Sunday, 17 August 2014

Revenant - from Italy

Since Emilio de' Rossignoli published his groundbreaking Io credo nei vampiri back in 1961, a number of books on revenants and vampires have been written in Italy, including Massimo Introvigne's La stirpe di Dracula (1997) and Tommaso Braccini's Prima di Dracula (2011). Recently, young Italian historian Simonluca Renda penned another book on the subject, Revenant: Il retorno dei vampiri, a slim volume (136 pages) published by Hermatena, that draws heavily on Introvigne and other writers.

Renda writes about 18th century vampires, the masticating dead, Greek vampires, the vampire tales recounted by William of Newburgh and Walter Map, related myths from antiquity, and - most notably, I suppose - archaeological finds that may (or may not) be related to beliefs in vampires and revenants. A brief appendix deals with the so-called Highgate Vampire, and a bibliography as well as a handful of maps are included.

As I do not really read Italian, I am, unfortunately, only able to get an idea of the contents based on names and references. Consequently, there may be finer points and details that are not apparent to me from scrutinizing the text based on my knowledge of the subject. No doubt this is a nice read for the Italian reader - considering, however, the brevity of the book, it looks to me as if, at best, it mainly summarizes information and views that are available elsewhere, in particular in the books that Renda himself refers to.

Revenant is available from the publisher at € 15.50 from the publisher.

Monday, 4 August 2014

A Horrible Incident, a Delightful Find

The 2013 Dracula exhibition in Milano, Dracula e il mito dei vampiri, recently moved East, opening in a new reincarnation at the National Museum of History in Taipei, Taiwan. As one can see in the videos above and below, the exhibition elaborates along the lines of the Milanese exhibition, while also including e.g. Asian vampire comics. Despite the macabre subject, the exhibition is promoted in a humorous and family friendly way, and I am sure that the very young visitors shown in the youtube videos were in for a treat.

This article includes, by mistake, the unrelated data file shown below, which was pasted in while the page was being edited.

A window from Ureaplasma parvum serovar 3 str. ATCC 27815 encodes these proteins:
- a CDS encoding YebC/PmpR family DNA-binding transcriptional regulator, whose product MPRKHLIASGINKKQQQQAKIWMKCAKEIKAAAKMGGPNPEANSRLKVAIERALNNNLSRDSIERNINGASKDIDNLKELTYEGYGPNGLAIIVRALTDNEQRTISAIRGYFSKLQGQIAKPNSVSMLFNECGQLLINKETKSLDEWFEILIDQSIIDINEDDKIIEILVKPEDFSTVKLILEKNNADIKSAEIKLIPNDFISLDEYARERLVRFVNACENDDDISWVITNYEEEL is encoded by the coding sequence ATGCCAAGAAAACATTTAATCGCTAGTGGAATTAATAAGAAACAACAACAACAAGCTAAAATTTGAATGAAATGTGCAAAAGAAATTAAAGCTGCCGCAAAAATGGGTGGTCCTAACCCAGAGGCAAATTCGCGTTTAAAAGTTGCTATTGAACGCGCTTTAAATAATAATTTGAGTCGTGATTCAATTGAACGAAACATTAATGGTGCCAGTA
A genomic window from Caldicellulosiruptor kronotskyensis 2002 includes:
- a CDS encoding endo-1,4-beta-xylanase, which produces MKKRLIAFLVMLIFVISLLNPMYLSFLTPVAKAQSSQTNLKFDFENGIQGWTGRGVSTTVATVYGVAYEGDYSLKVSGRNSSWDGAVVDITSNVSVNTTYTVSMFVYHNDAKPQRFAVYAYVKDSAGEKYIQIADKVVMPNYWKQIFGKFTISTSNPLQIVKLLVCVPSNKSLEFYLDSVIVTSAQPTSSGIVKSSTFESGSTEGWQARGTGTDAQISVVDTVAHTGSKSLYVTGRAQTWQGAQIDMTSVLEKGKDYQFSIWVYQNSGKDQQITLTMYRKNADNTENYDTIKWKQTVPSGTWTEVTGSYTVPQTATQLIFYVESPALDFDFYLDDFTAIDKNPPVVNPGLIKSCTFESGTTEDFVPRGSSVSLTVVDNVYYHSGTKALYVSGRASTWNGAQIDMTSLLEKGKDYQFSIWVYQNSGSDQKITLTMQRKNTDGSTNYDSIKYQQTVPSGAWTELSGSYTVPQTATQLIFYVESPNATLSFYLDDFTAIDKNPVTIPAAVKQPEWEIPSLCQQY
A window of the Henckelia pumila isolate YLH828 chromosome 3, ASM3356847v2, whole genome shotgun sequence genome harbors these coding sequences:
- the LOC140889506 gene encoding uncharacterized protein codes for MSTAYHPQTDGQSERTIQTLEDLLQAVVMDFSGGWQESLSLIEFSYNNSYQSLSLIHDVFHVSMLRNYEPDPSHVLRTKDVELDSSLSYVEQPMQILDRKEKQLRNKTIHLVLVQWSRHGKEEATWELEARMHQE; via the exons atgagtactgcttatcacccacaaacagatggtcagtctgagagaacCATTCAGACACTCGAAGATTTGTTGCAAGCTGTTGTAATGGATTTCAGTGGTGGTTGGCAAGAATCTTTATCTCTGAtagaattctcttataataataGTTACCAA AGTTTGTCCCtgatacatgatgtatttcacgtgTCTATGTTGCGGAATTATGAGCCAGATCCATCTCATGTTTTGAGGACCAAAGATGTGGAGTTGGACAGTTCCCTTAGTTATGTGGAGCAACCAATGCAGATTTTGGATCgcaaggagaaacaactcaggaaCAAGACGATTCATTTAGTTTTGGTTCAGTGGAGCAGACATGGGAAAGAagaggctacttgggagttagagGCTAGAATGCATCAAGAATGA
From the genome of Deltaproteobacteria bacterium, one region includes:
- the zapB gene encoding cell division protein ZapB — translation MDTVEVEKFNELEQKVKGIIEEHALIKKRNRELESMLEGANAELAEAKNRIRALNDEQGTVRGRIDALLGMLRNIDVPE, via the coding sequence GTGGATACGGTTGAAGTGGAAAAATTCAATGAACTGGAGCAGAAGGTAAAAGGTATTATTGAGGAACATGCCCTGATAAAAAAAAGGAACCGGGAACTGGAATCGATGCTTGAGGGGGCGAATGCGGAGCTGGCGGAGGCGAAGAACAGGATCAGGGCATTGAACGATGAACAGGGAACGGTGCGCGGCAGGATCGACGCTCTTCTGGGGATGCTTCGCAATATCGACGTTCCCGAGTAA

What, however, is of particular interest here is a reproduction of what appears to be the cover of a pamphlet that the museum has posted on Facebook. The pamphlet is the very rare Entsetzliche Begebenheit, Welche sich in dem Dorff Kisolova / ohnweit Belgard in Ober-Ungarn / vor einigen Tagen zugetragen, a reprint of Provisor Frombald's report about the purported vampire Peter Plogojowitz in the Serbian village Kisiljevo, at the time referred to as Kisolova (note also the misspelling of Belgrade).

This pamphlet is so rare that Schroeder, Hamberger et al only knew the title, because Stefan Hock back in 1900 in his literatury study of the vampire, Die Vampyrsagen und ihre Verwertung in der deutschen Literatur, mentions it in a note, himself referring the reader to the Austria from 1843, i.e. Austria oder Österreischischer Universal-Kalender für das gemeine Jahr 1843, as his source. The Austria contains a transcript of the pamphlet, but here, finally, of all places, a reproduction of the cover turns up not only on Facebook, but also in the youtube video above!

Neither a place of printing nor a more exact date of publishing than the year appears on the cover.

For more on the pamphlet, see this post from 2013.

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